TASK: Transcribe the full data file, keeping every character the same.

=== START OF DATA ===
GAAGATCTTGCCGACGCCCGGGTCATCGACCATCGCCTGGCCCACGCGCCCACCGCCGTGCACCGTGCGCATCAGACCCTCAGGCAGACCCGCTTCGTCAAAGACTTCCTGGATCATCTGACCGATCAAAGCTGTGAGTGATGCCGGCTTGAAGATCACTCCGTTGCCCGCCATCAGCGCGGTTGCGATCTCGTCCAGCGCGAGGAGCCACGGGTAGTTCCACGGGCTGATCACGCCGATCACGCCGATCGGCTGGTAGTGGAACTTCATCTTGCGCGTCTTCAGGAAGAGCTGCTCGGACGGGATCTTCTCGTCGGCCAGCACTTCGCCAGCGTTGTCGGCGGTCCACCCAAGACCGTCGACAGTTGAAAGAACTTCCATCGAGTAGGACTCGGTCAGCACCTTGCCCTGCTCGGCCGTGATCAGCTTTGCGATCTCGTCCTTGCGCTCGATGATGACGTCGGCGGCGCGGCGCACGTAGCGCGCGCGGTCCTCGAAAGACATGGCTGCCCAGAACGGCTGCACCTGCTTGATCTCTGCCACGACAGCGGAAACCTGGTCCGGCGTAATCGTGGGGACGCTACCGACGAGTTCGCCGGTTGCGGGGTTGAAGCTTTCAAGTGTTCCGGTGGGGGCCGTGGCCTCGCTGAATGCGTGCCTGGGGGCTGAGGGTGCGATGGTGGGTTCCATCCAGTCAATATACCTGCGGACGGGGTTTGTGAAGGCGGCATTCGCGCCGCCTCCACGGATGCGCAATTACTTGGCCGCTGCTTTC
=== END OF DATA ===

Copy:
GAAGATCTTGCCGACGCCCGGGTCATCGACCATCGCCTGGCCCACGCGCCCACCGCCGTGCACCGTGCGCATCAGACCCTCAGGCAGACCCGCTTCGTCAAAGACTTCCTGGATCATCTGACCGATCAAAGCTGTGAGTGATGCCGGCTTGAAGATCACTCCGTTGCCCGCCATCAGCGCGGTTGCGATCTCGTCCAGCGCGAGGAGCCACGGGTAGTTCCACGGGCTGATCACGCCGATCACGCCGATCGGCTGGTAGTGGAACTTCATCTTGCGCGTCTTCAGGAAGAGCTGCTCGGACGGGATCTTCTCGTCGGCCAGCACTTCGCCAGCGTTGTCGGCGGTCCACCCAAGACCGTCGACAGTTGAAAGAACTTCCATCGAGTAGGACTCGGTCAGCACCTTGCCCTGCTCGGCCGTGATCAGCTTTGCGATCTCGTCCTTGCGCTCGATGATGACGTCGGCGGCGCGGCGCACGTAGCGCGCGCGGTCCTCGAAAGACATGGCTGCCCAGAACGGCTGCACCTGCTTGATCTCTGCCACGACAGCGGAAACCTGGTCCGGCGTAATCGTGGGGACGCTACCGACGAGTTCGCCGGTTGCGGGGTTGAAGCTTTCAAGTGTTCCGGTGGGGGCCGTGGCCTCGCTGAATGCGTGCCTGGGGGCTGAGGGTGCGATGGTGGGTTCCATCCAGTCAATATACCTGCGGACGGGGTTTGTGAAGGCGGCATTCGCGCCGCCTCCACGGATGCGCAATTACTTGGCCGCTGCTTTC